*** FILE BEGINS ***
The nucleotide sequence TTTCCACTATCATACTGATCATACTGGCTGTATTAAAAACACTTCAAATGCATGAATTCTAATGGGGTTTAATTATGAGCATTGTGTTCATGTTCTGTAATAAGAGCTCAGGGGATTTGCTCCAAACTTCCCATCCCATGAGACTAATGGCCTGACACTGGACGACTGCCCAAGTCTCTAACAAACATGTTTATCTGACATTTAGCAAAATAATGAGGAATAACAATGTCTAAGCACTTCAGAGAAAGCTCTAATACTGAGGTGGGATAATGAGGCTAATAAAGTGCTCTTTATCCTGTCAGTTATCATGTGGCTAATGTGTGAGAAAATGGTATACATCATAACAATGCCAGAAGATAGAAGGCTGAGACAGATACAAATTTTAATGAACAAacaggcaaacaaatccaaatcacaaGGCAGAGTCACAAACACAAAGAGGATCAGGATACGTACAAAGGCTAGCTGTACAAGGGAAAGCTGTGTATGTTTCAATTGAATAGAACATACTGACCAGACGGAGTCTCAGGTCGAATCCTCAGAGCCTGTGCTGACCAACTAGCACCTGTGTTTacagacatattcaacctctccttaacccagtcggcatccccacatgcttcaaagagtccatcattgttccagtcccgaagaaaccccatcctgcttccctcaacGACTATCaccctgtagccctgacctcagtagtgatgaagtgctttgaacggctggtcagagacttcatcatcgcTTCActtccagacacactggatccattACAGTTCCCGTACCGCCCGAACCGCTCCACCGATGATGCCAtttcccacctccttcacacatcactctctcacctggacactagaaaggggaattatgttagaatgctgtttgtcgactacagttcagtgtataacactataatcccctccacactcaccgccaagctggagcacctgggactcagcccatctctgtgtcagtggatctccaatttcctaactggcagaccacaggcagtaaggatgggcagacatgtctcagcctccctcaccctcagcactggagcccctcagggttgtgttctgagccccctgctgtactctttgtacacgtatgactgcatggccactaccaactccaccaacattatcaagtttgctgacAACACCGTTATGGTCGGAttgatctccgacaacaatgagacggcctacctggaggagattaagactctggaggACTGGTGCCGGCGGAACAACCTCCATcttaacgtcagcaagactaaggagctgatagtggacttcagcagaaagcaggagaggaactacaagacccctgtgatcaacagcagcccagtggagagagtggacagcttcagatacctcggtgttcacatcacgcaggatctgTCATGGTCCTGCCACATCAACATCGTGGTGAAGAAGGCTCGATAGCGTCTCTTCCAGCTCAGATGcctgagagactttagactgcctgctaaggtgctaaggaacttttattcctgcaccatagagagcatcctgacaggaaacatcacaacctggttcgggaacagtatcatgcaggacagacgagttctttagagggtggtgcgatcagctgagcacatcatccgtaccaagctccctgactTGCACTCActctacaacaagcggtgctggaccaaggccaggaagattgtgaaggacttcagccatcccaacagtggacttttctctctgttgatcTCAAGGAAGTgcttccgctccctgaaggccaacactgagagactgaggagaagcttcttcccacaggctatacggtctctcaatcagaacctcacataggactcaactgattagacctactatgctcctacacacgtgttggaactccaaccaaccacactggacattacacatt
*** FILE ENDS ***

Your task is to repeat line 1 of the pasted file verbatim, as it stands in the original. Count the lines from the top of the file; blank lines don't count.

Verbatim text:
The nucleotide sequence TTTCCACTATCATACTGATCATACTGGCTGTATTAAAAACACTTCAAATGCATGAATTCTAATGGGGTTTAATTATGAGCATTGTGTTCATGTTCTGTAATAAGAGCTCAGGGGATTTGCTCCAAACTTCCCATCCCATGAGACTAATGGCCTGACACTGGACGACTGCCCAAGTCTCTAACAAACATGTTTATCTGACATTTAGCAAAATAATGAGGAATAACAATGTCTAAGCACTTCAGAGAAAGCTCTAATACTGAGGTGGGATAATGAGGCTAATAAAGTGCTCTTTATCCTGTCAGTTATCATGTGGCTAATGTGTGAGAAAATGGTATACATCATAACAATGCCAGAAGATAGAAGGCTGAGACAGATACAAATTTTAATGAACAAacaggcaaacaaatccaaatcacaaGGCAGAGTCACAAACACAAAGAGGATCAGGATACGTACAAAGGCTAGCTGTACAAGGGAAAGCTGTGTATGTTTCAATTGAATAGAACATACTGACCAGACGGAGTCTCAGGTCGAATCCTCAGAGCCTGTGCTGACCAACTAGCACCTGTGTTTacagacatattcaacctctccttaacccagtcggcatccccacatgcttcaaagagtccatcattgttccagtcccgaagaaaccccatcctgcttccctcaacGACTATCaccctgtagccctgacctcagtagtgatgaagtgctttgaacggctggtcagagacttcatcatcgcTTCActtccagacacactggatccattACAGTTCCCGTACCGCCCGAACCGCTCCACCGATGATGCCAtttcccacctccttcacacatcactctctcacctggacactagaaaggggaattatgttagaatgctgtttgtcgactacagttcagtgtataacactataatcccctccacactcaccgccaagctggagcacctgggactcagcccatctctgtgtcagtggatctccaatttcctaactggcagaccacaggcagtaaggatgggcagacatgtctcagcctccctcaccctcagcactggagcccctcagggttgtgttctgagccccctgctgtactctttgtacacgtatgactgcatggccactaccaactccaccaacattatcaagtttgctgacAACACCGTTATGGTCGGAttgatctccgacaacaatgagacggcctacctggaggagattaagactctggaggACTGGTGCCGGCGGAACAACCTCCATcttaacgtcagcaagactaaggagctgatagtggacttcagcagaaagcaggagaggaactacaagacccctgtgatcaacagcagcccagtggagagagtggacagcttcagatacctcggtgttcacatcacgcaggatctgTCATGGTCCTGCCACATCAACATCGTGGTGAAGAAGGCTCGATAGCGTCTCTTCCAGCTCAGATGcctgagagactttagactgcctgctaaggtgctaaggaacttttattcctgcaccatagagagcatcctgacaggaaacatcacaacctggttcgggaacagtatcatgcaggacagacgagttctttagagggtggtgcgatcagctgagcacatcatccgtaccaagctccctgactTGCACTCActctacaacaagcggtgctggaccaaggccaggaagattgtgaaggacttcagccatcccaacagtggacttttctctctgttgatcTCAAGGAAGTgcttccgctccctgaaggccaacactgagagactgaggagaagcttcttcccacaggctatacggtctctcaatcagaacctcacataggactcaactgattagacctactatgctcctacacacgtgttggaactccaaccaaccacactggacattacacatt